On January 24, 2011 Inside Facebook was one of the first to announce that Facebook was rolling out a new ad format called Sponsored Stories. What Sponsored Stories does is take content from the News Feed (particularly liked pages, posted links and check-ins) and repurposes this into an advertisement where the top of the ad starts with your (or one of your friends) profile picture and name followed by what you had posted on your News Feed.
Leaving privacy (or general creepiness) issues aside, I’d like to focus on the advertising opportunities related to this new Facebook ad format.
Increased relevance and most likely better performance
Expect increased click-through rates and a better value from your impressions number (dare I say it, that an impression in this case is more likely to mean someone that actually took the time to view your ad). Since the ad starts with a name and image from one of your friends you are more likely to notice the ad and be interested in what it says.
Facebook’s standard ads already include how many of your friends have already liked a page or a particular ad, but in the standard format this information is included on the bottom of the ad and does not include additional commentary like Sponsored Stories do.
Facebook refers to this new ad format as “word-of-mouth recommendations” and “personalized recommendations.” In reality, people post updates for a variety of reasons and while it is clear the person wanted to share this information with his or her network, it does not mean they recommend the link or check-in. In particular, someone could check-in to a restaurant and then comment on that check-in that the service was horrible or the meal was amongst the worst ever.
With Facebook’s Sponsored Stories both the check-in and the comment will be included in the ad. This creates the potential for Advertisers to pay to have a negative comment spread throughout Facebook. While Facebook will certainly look to put in controls to limit this from happening, it goes without saying that this ad format gives up complete control of the advertising message. How many other paid placement advertisements can you say that about? None.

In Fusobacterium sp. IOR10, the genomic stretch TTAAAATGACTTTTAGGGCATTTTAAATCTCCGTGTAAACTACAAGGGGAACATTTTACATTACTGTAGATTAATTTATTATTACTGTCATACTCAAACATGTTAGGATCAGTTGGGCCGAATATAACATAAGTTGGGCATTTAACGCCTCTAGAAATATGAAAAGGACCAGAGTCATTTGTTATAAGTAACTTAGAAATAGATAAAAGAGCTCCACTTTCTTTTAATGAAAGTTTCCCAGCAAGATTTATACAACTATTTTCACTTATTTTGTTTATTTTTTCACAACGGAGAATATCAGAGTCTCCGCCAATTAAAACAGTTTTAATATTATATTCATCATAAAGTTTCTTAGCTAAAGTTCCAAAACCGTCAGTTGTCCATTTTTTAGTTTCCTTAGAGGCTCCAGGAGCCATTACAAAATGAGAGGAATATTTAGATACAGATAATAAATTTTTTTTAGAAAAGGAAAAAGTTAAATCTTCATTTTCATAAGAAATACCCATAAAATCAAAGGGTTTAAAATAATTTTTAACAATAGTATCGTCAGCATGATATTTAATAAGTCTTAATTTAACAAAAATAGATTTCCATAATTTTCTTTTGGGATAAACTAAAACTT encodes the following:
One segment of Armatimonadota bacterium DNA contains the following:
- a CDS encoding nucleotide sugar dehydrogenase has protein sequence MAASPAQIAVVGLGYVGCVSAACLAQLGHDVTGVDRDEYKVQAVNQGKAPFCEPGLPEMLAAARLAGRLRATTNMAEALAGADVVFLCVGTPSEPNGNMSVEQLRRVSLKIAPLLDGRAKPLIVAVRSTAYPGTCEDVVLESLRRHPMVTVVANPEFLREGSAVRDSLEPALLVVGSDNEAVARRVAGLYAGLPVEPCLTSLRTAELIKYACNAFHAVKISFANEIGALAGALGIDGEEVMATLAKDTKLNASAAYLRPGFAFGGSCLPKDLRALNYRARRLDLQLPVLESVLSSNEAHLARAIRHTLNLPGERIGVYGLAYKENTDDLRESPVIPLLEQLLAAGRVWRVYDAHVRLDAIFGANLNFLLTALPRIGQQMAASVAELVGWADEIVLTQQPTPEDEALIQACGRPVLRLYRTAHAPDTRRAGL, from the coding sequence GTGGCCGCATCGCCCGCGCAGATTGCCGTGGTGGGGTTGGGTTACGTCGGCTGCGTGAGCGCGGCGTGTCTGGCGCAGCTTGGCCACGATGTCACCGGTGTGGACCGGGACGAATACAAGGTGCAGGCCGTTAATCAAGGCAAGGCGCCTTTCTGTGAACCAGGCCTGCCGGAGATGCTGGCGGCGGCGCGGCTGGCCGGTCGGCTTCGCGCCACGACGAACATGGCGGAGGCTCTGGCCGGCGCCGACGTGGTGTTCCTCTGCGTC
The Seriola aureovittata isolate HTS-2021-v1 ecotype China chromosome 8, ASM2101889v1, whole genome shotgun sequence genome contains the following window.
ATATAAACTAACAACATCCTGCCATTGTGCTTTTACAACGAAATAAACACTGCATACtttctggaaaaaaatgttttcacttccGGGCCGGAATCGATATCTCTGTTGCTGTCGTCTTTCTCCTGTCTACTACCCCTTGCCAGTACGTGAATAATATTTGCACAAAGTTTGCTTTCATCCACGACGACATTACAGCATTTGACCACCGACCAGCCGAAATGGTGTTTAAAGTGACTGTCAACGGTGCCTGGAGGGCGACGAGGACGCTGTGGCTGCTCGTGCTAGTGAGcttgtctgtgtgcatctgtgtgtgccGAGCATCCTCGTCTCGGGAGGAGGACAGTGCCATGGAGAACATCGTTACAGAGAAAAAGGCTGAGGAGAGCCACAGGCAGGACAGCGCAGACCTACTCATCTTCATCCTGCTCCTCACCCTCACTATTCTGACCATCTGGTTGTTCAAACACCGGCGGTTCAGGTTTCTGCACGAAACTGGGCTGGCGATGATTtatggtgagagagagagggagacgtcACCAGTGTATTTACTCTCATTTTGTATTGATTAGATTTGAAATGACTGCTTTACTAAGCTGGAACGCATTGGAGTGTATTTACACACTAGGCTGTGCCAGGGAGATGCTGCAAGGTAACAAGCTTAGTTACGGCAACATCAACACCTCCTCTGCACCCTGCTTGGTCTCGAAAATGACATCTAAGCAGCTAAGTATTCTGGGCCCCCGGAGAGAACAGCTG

Opportunities to optimize
The smart advertiser will look to find ways to encourage their messages (or at least desired messages) being posted into the News Feed. While the liked pages portion is straight forward, it takes a little more strategy to encourage positive check-ins or article links.
Posting interesting articles about your brand on your Facebook page and within the post stating “if you liked this, please repost on your News Feed” is a simple way to potentially encourage your desired content making it into a Sponsored Story.
For check-ins, you can easily incentivize (within Facebook Places or even within your business – on a menu for instance) people to check-in and include a positive comment. Something such as “check-in and say something nice for a free drink on us” would be incentive enough to get people to not only check-in, but to also get a personalized and positive comment that could end up as Sponsored Story. It also hopefully curtails the odds of a negative comment being selected as part of a Sponsored Story.
Not for everyone
Facebook Sponsored Stories is considered a premium placement within Facebook’s advertising offerings. This means you must spend at least $25,000 with Facebook. Don’t expect this price level to change any time soon as Facebook has placed many of its ad formats within this premium placement level. Don’t feel completely left out, though, as standard Facebook ads offer a lot of opportunities as well if you have yet to try them.
If you are interested in learning more about Facebook advertising opportunities, feel free to contact me at firstname.lastname@example.org.
Recently there has been a lot of discussion about how many Facebook likers actually make it back to a Facebook page after they like it. This was a topic at the recently completed Facebook Success Summit (#fbss10), particularly the presentation by Jeff Widman. Some people have stated that as much as 90% of your likers won’t return to your page after liking it.